Pope Francis has issued his strongest condemnation yet of abortion, calling it a "horrific" symptom of a "throwaway culture" that places too little value on human life.
The pope, whom conservatives in the Roman Catholic Church have accused of not speaking out forcefully enough against abortion, made the remarks on Monday in his yearly address to diplomats accredited to the Vatican.
It is horrific even to think that there are children, victims of abortion, who will never see the light of day.
"It is horrific even to think that there are children, victims of abortion, who will never see the light of day," he said, citing a "throwaway culture" that had enveloped many parts of the world.
"Unfortunately, what is thrown away is not only food and dispensable objects, but often human beings themselves, who are discarded as unnecessary," the pope said.
Since his election in March, the pope has shown no signs of changing the church's anti-abortion position, but he has not spoken out against the practice as sternly or as repeatedly as his predecessors, Pope Benedict XVI and the late Pope John Paul II.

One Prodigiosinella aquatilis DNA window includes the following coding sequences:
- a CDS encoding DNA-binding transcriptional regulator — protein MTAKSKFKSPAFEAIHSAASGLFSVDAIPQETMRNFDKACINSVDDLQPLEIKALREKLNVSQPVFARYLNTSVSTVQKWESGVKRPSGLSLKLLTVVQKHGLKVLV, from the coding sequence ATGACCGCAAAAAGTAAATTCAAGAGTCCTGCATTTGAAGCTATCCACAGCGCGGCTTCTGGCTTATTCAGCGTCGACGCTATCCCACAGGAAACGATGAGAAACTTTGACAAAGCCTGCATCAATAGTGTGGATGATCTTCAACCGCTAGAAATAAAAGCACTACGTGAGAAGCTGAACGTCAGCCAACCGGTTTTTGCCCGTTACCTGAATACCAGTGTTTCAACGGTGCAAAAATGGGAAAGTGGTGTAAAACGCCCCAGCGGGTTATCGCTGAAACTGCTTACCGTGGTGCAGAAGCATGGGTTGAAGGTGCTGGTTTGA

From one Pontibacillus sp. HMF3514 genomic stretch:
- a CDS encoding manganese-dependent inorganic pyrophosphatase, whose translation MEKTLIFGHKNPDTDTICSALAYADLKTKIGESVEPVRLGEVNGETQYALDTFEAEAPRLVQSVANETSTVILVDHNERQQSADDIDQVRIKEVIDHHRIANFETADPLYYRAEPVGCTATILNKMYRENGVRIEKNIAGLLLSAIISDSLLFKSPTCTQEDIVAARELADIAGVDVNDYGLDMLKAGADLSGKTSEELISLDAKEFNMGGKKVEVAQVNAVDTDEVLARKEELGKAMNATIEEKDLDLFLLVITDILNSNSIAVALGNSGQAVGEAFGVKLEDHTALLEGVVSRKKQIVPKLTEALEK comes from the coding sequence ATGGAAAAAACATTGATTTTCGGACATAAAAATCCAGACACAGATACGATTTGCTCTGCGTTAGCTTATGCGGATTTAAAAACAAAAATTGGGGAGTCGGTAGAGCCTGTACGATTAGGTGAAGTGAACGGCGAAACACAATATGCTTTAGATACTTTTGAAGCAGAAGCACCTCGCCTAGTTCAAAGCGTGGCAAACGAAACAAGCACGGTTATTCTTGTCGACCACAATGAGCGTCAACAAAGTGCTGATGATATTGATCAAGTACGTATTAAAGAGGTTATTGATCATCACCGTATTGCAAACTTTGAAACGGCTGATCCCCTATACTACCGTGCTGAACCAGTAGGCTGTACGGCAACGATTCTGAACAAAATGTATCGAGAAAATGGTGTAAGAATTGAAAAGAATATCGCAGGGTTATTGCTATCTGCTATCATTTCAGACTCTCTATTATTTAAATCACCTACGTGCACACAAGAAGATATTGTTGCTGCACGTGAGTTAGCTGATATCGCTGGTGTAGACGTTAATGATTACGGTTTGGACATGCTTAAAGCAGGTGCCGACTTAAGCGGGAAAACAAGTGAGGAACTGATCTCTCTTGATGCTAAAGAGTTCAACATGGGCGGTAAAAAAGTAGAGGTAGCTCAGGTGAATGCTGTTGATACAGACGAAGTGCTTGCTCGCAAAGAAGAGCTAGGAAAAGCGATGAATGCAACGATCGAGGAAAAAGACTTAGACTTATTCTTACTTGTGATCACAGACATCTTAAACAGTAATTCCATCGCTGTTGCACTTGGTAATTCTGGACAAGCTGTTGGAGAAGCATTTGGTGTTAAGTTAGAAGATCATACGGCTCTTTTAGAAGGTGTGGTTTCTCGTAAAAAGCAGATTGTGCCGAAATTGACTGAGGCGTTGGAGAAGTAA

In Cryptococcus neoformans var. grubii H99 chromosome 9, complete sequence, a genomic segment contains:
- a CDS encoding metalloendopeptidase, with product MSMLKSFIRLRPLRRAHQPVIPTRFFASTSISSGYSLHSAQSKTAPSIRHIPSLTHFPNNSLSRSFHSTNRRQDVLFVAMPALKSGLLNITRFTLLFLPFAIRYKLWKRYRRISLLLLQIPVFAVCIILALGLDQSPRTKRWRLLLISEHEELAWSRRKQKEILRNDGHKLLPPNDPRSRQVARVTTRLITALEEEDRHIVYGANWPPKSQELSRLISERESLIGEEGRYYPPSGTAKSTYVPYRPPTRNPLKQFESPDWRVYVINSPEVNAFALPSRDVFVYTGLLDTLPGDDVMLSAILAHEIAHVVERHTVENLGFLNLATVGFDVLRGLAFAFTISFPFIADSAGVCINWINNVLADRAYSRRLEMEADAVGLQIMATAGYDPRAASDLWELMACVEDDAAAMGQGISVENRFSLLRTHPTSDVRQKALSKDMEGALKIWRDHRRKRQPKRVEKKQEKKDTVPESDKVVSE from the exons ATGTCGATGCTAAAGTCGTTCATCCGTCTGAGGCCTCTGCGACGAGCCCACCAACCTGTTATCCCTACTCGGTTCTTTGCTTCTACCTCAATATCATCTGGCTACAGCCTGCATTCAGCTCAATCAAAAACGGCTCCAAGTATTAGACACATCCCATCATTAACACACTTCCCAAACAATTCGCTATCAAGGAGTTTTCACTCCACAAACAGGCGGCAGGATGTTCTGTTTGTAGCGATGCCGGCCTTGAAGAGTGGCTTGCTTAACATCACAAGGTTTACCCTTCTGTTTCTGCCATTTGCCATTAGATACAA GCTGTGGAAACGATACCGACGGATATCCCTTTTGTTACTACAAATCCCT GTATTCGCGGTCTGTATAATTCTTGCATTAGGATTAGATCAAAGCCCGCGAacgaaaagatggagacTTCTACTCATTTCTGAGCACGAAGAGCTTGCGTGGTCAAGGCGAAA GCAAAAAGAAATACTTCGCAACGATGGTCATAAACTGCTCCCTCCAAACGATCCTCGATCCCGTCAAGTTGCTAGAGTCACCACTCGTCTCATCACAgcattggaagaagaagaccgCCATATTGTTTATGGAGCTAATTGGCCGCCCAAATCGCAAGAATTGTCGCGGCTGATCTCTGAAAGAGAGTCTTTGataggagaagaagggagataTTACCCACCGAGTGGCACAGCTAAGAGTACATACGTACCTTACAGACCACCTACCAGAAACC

Conservatives in the Church were alarmed when Pope Francis, in a landmark interview in September with the Italian Jesuit magazine Civilta Cattolica, said the church must shake off an "obsession" with teachings on abortion, contraception and homosexuality.
His stance favouring mercy over condemnation has disoriented conservative Catholics and sparked criticism from highly placed members of the church.
In his wide-ranging speech at the Vatican on Monday, the pope also condemned the ongoing violence in Syria and other flashpoints around the world, saying peace was threatened by "every denial of human dignity".
In the part of his speech about children, Pope Francis also deplored their use as "soldiers, abused and killed in armed
conflicts; and children being bought and sold in that terrible form of modern slavery which is human trafficking."